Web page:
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Euro nations urged to strengthen economies

By Don Lee, Tribune Washington Bureau –

WASHINGTON — The world’s top finance officials pressed Europe to do more to address debt problems, saying the global recovery remains fragile and that the Eurozone shouldn’t relax now that it secured more resources to fight the crisis.

Finance ministers meeting in Washington this weekend called on euro-area policymakers to strengthen their banks and continue to make reforms that would lead to stronger and more balanced growth. They pledged to boost the International Monetary Fund’s emergency lending capacity by $430 billion.

U.S. Treasury Secretary Timothy F. Geithner, while welcoming the new commitments to bolster the IMF’s firepower, said, “The success of the next phase of the crisis response will hinge on Europe’s willingness and ability, together with the European Central Bank, to apply its tools … flexibly and aggressively to support countries as they implement reforms.”

Jun Azumi, Japan’s finance minister, said policymakers “should avoid slipping into complacency and exploit the temporary breathing space (to build) … resilient economic, fiscal and financial systems that are needed to forestall future crises.”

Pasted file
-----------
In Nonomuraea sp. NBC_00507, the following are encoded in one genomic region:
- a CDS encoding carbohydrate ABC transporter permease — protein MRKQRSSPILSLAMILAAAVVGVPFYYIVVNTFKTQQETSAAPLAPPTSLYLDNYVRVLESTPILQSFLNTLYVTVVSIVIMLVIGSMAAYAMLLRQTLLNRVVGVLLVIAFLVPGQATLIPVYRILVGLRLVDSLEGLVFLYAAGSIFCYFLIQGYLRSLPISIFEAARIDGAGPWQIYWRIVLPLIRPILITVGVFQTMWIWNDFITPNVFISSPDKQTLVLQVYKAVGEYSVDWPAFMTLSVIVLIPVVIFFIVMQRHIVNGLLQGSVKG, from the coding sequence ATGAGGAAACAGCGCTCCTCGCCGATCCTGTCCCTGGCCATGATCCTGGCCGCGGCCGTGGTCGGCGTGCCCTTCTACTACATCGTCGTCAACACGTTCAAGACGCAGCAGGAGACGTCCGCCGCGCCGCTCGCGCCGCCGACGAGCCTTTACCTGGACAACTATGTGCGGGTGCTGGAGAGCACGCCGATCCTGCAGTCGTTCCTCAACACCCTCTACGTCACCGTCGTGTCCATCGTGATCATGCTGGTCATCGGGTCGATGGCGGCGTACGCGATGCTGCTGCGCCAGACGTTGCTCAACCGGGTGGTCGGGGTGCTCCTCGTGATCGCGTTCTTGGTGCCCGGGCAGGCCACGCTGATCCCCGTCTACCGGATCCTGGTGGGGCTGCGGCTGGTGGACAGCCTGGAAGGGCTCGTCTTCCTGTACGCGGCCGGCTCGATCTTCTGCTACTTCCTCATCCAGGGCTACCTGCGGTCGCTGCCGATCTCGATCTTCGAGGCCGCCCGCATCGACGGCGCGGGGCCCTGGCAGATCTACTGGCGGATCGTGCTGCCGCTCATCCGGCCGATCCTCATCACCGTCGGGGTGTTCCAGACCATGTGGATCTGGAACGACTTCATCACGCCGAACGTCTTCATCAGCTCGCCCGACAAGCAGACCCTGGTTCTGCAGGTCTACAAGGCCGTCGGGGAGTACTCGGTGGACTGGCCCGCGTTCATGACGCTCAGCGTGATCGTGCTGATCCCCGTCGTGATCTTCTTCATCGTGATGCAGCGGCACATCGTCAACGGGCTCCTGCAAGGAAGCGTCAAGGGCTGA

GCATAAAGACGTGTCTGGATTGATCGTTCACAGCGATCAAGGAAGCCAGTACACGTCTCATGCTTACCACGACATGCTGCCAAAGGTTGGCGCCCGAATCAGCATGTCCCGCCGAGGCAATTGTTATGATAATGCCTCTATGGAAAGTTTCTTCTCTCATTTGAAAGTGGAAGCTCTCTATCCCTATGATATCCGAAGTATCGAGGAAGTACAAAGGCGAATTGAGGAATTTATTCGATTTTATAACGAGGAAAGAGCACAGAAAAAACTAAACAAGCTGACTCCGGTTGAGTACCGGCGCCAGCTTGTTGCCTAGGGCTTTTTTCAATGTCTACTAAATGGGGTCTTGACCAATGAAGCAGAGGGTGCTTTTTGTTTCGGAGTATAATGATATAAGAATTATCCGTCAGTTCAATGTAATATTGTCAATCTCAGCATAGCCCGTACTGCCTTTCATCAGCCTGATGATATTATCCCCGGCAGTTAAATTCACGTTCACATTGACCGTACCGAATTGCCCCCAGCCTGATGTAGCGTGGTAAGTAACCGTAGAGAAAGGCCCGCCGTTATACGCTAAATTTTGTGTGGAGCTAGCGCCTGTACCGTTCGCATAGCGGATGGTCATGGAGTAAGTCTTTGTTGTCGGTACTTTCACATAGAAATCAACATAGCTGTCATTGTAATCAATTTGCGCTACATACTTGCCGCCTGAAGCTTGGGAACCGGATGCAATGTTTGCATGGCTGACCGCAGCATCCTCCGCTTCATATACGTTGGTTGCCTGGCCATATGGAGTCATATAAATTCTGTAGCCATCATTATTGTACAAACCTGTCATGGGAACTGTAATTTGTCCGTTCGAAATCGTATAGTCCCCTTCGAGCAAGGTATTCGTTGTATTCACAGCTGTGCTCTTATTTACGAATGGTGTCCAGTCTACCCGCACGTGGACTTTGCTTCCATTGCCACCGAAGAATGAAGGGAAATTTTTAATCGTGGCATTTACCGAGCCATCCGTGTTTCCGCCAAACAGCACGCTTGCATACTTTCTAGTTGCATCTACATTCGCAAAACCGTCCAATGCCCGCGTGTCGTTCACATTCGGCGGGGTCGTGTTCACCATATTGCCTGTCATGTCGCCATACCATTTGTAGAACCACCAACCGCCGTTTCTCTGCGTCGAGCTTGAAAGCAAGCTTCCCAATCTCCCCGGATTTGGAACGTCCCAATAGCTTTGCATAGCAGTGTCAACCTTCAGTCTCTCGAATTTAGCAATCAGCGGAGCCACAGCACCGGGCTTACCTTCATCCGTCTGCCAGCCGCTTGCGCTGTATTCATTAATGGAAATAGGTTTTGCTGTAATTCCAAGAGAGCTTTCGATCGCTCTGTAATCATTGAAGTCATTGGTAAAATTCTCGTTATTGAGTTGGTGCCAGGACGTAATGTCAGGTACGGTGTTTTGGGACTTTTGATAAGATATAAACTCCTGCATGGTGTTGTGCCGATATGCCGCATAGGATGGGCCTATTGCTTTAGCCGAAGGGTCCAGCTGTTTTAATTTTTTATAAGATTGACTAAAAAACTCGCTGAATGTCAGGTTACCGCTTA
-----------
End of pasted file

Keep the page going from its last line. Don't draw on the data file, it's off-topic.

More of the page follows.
Earlier in the week, Japan pledged $60 billion to expand the IMF so-called firewall to contain the Eurozone’s long-running crisis. That was followed by smaller commitments and conditional pledges from other countries. China, Russia, Brazil and India also were expected to contribute.

The new commitments, although less than the $500 billion sought, was still the second-largest in IMF history, experts said. They said it is likely to give investors greater confidence that the problems can be contained.

The IMF’s governing panel said nearly as much Saturday in urging the Eurozone to undertake “bold structural reforms” that would be “crucial to boosting confidence and productivity, facilitating rebalancing within the monetary union, and promoting strong and balanced growth.”

Brazil Finance Minister Guido Mantega, went further, criticizing some nations for cutting spending when, he said, they should be doing the opposite to spur growth.

“Germany and other Northern European countries may be able to adopt more flexible fiscal policies,” he said. “This would not only help global demand but also facilitate the rebalancing within the euro area.”

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